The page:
• World
  • Jul 30

Explainer / 20 years of the SCO

Terrorism is the most serious threat to international peace and security and support to any acts of terror is a crime against humanity, Defence Minister Rajnath Singh said at a conclave of the Shanghai Cooperation Organisation (SCO) in Dushanbe, Tajikistan. 

He also congratulated Member States of the SCO on successful completion of 20 years of its establishment. 

What is the SCO?

• The Shanghai Cooperation Organisation (SCO) is an intergovernmental organisation founded in Shanghai on June 15, 2001. It was founded by the presidents of China, Kazakhstan, Kyrgyzstan, Russia, Tajikistan and Uzbekistan.

• These countries, except for Uzbekistan, had been members of the Shanghai Five group, formed on April 26, 1996 with the signing of the Treaty on Deepening Military Trust in Border Regions.

• The SCO Charter was signed during the St Petersburg heads of state meeting in June 2002 and entered into force on September 19, 2003. This is the fundamental statutory document which outlines the organisation’s goals and principles, as well as its structure and core activities.

• The Heads of State Council (HSC) is the supreme decision-making body in the SCO. It meets once a year and adopts decisions and guidelines on all important matters of the organisation. 

Who are the members of SCO?

• The SCO currently comprises eight Member States (China, India, Kazakhstan, Kyrgyzstan, Russia, Pakistan, Tajikistan and Uzbekistan), four observer states interested in acceding to full membership (Afghanistan, Belarus, Iran and Mongolia) and six dialogue partners (Armenia, Azerbaijan, Cambodia, Nepal, Sri Lanka and Turkey).

• India, Iran and Pakistan were admitted as observers at the 2005 summit. On June 9, 2017, at the historic summit in Astana, India and Pakistan officially joined the SCO as full-fledged members.

• The SCO has two permanent bodies — the SCO Secretariat in Beijing and Executive Committee of the Regional Anti-Terrorist Structure (RATS) in Tashkent. 

• The chairmanship of the SCO is by rotation for a year by the Member States.

The SCO’s main goals are:

• Strengthening mutual trust and neighbourliness among the Member States.

• Promoting their effective cooperation in politics, trade, economy, research, technology, culture, education, energy, transport, tourism, environmental protection and other areas.

• Making joint efforts to maintain and ensure peace, security and stability in the region.

• Moving towards the establishment of a democratic, fair and rational new international political and economic order.

India and the SCO

• India was made an observer at the July 2005 Astana Summit and has generally participated in the ministerial-level meetings of the grouping, which focus mainly on security and economic cooperation in the Eurasian region.

• India and Pakistan became its permanent members in 2017.

• India has shown keen interest in deepening its security-related cooperation with the SCO and its Regional Anti-Terrorism Structure (RATS), which specifically deals with issues relating to security and defence.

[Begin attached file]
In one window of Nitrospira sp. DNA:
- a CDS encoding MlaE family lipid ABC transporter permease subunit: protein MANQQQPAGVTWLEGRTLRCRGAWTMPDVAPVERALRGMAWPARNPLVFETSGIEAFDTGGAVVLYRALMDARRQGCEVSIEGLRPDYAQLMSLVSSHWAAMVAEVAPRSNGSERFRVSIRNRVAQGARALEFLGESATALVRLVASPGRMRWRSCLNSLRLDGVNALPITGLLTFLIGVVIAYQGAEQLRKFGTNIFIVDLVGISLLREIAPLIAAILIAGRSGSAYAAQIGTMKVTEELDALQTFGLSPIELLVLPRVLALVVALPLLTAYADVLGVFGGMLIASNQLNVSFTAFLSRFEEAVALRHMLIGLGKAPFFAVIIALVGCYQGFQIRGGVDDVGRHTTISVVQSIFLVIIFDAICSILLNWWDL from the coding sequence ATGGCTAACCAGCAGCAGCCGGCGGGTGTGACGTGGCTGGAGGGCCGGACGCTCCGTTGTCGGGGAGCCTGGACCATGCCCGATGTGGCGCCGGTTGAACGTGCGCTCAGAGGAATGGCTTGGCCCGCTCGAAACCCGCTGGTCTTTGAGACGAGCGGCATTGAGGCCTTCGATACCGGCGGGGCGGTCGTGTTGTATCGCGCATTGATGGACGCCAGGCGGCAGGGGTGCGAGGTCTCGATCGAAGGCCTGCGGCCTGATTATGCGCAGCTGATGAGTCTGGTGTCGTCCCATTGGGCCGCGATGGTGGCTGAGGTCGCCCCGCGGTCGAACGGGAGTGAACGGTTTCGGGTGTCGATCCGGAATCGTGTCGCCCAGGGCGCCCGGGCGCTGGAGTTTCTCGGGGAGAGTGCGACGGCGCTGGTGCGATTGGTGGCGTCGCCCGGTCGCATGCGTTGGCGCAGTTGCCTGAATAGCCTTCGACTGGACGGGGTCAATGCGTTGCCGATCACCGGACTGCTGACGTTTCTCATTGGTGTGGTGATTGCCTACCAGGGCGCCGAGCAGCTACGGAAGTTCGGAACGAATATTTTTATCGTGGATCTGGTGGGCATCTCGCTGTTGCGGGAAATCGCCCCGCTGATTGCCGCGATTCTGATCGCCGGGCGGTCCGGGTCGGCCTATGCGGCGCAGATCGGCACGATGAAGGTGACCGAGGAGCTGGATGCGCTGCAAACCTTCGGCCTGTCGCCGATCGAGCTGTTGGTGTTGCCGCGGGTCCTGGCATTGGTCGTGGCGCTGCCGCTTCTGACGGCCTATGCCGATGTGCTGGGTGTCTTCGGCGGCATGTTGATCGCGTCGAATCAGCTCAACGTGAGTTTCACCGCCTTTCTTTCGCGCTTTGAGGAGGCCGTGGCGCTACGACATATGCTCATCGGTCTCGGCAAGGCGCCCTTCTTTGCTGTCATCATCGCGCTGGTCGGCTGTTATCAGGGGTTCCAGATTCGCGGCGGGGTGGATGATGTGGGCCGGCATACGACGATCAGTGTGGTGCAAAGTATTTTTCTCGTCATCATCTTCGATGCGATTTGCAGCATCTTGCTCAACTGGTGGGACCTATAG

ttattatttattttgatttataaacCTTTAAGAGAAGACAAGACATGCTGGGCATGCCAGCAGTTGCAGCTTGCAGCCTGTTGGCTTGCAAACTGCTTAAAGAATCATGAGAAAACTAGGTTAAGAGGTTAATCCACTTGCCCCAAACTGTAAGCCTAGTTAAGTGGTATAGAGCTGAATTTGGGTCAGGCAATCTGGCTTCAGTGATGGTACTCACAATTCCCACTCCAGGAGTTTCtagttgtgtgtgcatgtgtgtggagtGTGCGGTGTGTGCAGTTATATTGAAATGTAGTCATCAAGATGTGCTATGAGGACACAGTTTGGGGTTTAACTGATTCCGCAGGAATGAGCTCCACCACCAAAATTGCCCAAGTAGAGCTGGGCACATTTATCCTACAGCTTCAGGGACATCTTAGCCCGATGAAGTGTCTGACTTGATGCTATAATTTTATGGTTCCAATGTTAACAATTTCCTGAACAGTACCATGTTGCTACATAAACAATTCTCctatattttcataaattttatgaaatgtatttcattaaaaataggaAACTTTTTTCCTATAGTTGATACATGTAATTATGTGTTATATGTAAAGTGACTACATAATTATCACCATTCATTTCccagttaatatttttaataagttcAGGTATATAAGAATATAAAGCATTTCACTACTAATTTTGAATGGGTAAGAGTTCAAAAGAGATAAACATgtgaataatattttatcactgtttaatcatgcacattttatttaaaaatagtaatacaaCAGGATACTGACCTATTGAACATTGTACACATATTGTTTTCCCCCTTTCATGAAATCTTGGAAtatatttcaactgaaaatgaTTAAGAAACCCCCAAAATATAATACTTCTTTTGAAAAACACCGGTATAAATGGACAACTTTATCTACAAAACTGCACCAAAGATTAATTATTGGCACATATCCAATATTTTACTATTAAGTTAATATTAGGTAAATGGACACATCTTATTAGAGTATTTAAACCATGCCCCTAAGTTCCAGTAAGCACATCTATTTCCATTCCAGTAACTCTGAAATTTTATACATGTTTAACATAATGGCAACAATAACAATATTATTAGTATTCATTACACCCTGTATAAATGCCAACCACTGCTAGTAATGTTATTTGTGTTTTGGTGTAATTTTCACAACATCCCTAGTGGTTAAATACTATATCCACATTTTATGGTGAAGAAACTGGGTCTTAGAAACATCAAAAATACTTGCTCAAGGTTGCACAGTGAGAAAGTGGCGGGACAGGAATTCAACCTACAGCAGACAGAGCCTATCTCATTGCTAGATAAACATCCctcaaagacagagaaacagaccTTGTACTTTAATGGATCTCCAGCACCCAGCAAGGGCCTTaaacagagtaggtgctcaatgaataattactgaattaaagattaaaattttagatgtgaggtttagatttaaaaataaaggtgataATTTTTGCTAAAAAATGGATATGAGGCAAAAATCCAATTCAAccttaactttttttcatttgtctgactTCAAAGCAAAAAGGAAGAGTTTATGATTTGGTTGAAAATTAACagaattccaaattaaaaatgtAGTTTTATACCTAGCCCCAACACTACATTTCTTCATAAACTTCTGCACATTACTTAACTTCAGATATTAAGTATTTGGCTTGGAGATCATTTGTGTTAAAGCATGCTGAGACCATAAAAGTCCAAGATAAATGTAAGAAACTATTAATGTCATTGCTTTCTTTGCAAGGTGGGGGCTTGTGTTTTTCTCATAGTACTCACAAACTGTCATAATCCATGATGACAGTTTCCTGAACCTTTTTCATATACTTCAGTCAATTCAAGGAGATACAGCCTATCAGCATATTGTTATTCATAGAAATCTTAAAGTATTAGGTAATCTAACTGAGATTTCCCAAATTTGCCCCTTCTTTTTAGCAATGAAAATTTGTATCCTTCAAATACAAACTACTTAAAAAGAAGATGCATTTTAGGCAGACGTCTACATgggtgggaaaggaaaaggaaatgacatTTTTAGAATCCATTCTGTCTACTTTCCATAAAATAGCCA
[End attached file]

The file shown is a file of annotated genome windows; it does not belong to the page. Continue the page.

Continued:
Significance of the SCO

• The SCO was established as a multilateral association to ensure security and maintain stability across the vast Eurasian region, join forces to counteract emerging challenges and threats, and enhance trade, as well as cultural and humanitarian cooperation.

• The SCO, seen as a counterweight to NATO, has emerged as one of the largest transregional international organisations.

• The entire structure of the organisation is designed to generate multilateral partnerships to assist sovereign members in coordinating strategies and approaches to solving pressing international issues and meeting regional needs. 

• It also provides an opportunity for Member States to concentrate their efforts on common goals in accordance with the principles of voluntary cooperation and equitable distribution of responsibilities.

• The region comprising SCO Member States — stretching north to south from the Arctic to the Indian Ocean, and east to west from Lianyungang in China to Kaliningrad in the Russian Federation — home to almost 44 per cent of the world’s population, poses the fundamental task of collectively maintaining stability and effectively counteracting security threats across our respective territories, the responsibility of what is currently the largest regional organization on Earth.

• By consolidating four nuclear powers — almost half of the world’s nuclear States — into a single regional organization, SCO serves as an additional deterrent within the system established to maintain the world’s strategic balance of power and political stability.

• The Regional Anti-Terrorist Structure (RATS) has been very effective in tackling terrorist activities. Under RATS coordination, the authorities of SCO member States have managed to prevent terrorist attacks while still in the planning stages, averted crimes of terrorist and extremist nature, and neutralized terrorist training camps and members of international terrorist organisations.

• The SCO has established relations with the UN in 2004 (where it is an observer in the General Assembly), Commonwealth of Independent States in 2005, ASEAN in 2005, the Collective Security Treaty Organisation in 2007, the Economic Cooperation Organisation in 2007, the UN Office on Drugs and Crime in 2011, the Conference on Interaction and Confidence-Building Measures in Asia in 2014, the UN Economic and Social Commission for Asia and the Pacific in 2015 and the UNESCO in 2018.

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